The endoplasmic reticulum resident protein AGR3: Required for regulation of ciliary beat frequency in the airway

Luke R. Bonser, Bradley W. Schroeder, Lisa A. Ostrin, Nathalie Baumlin, Jean L. Olson, Matthias A Salathe, David J. Erle

Research output: Contribution to journalArticle

5 Scopus citations

Abstract

Protein disulfide isomerase (PDI) family members regulate protein folding and calcium homeostasis in the endoplasmic reticulum (ER). The PDI family member anterior gradient (AGR) 3 is expressed in the airway, but the localization, regulation, and function of AGR3 are poorly understood. Here we report that AGR3, unlike its closest homolog AGR2, is restricted to ciliated cells in the airway epithelium and is not induced by ER stress. Mice lacking AGR3 are viable and develop ciliated cells with normal-appearing cilia. However, ciliary beat frequency was lower in airways from AGR3-deficient mice compared with control mice (20% lower in the absence of stimulation and 35% lower after ATP stimulation). AGR3 deficiency had no detectable effects on ciliary beat frequency (CBF) when airways were perfused with a calcium-free solution, suggesting that AGR3 is required for calcium-mediated regulation of ciliary function. Decreased CBF was associated with impaired mucociliary clearance in AGR3-deficient airways. We conclude that AGR3 is a specialized member of the PDI family that plays an unexpected role in the regulation of CBF and mucociliary clearance in the airway.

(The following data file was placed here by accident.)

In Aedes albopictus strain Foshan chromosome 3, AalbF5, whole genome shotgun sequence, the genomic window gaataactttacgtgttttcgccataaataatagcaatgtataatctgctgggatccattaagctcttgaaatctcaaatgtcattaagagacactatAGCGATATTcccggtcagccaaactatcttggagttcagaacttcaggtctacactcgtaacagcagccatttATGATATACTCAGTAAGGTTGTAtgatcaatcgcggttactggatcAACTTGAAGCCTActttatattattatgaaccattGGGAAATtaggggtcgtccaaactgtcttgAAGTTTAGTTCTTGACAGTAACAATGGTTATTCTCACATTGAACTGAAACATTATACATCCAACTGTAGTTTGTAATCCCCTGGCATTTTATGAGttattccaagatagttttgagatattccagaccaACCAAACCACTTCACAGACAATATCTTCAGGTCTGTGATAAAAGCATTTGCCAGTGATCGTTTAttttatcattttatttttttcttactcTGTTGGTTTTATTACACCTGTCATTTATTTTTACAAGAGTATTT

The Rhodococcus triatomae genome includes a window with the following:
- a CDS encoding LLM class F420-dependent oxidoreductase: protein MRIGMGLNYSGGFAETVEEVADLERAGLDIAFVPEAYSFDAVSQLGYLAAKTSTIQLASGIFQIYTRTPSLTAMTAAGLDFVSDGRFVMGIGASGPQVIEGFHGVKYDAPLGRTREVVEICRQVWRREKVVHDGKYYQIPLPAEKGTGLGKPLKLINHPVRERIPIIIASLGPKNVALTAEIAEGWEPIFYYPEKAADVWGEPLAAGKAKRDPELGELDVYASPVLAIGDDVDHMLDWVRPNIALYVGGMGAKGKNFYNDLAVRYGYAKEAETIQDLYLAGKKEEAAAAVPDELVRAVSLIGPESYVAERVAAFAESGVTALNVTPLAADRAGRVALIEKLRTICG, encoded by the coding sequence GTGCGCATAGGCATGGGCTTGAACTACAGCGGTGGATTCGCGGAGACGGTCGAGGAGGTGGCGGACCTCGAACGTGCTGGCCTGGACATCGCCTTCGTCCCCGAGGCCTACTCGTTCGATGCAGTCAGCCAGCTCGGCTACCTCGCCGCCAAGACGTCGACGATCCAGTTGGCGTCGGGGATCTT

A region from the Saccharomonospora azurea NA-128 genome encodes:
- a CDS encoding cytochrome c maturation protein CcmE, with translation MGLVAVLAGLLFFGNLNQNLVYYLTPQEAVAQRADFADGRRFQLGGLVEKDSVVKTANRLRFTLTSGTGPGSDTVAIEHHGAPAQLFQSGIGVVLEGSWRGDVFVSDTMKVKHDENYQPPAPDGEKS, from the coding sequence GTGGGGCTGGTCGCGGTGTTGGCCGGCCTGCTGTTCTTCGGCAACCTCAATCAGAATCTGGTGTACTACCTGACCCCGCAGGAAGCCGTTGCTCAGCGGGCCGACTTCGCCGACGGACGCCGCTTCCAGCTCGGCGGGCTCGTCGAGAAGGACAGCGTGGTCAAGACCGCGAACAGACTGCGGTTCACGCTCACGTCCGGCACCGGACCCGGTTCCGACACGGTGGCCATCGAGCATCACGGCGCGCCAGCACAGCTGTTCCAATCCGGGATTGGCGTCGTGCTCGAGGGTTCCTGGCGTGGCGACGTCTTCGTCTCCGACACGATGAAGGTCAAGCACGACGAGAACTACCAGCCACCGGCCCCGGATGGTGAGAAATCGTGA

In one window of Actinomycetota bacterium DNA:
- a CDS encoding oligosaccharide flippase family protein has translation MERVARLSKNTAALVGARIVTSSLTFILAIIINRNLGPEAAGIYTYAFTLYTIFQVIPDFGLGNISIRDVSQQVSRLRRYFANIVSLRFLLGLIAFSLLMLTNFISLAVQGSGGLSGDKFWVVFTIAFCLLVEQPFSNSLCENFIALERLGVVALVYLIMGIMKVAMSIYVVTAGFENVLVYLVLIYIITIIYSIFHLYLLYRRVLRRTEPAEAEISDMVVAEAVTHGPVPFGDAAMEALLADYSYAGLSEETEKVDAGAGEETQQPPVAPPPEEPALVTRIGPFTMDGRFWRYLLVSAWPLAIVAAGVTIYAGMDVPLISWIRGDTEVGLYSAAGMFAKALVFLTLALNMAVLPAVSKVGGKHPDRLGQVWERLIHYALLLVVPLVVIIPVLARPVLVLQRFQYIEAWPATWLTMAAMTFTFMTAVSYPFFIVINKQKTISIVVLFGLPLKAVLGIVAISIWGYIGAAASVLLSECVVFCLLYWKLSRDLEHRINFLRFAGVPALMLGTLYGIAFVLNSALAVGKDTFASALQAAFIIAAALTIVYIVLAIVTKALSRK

Original languageEnglish (US)
Pages (from-to)536-543
Number of pages8
JournalAmerican Journal of Respiratory Cell and Molecular Biology
Volume53
Issue number4
DOIs
StatePublished - Oct 1 2015

Keywords

  • AGR2
  • AGR3
  • Ciliary beat frequency
  • Mucociliary clearance
  • Protein disulfide isomerase

ASJC Scopus subject areas

  • Cell Biology
  • Pulmonary and Respiratory Medicine
  • Molecular Biology
  • Clinical Biochemistry

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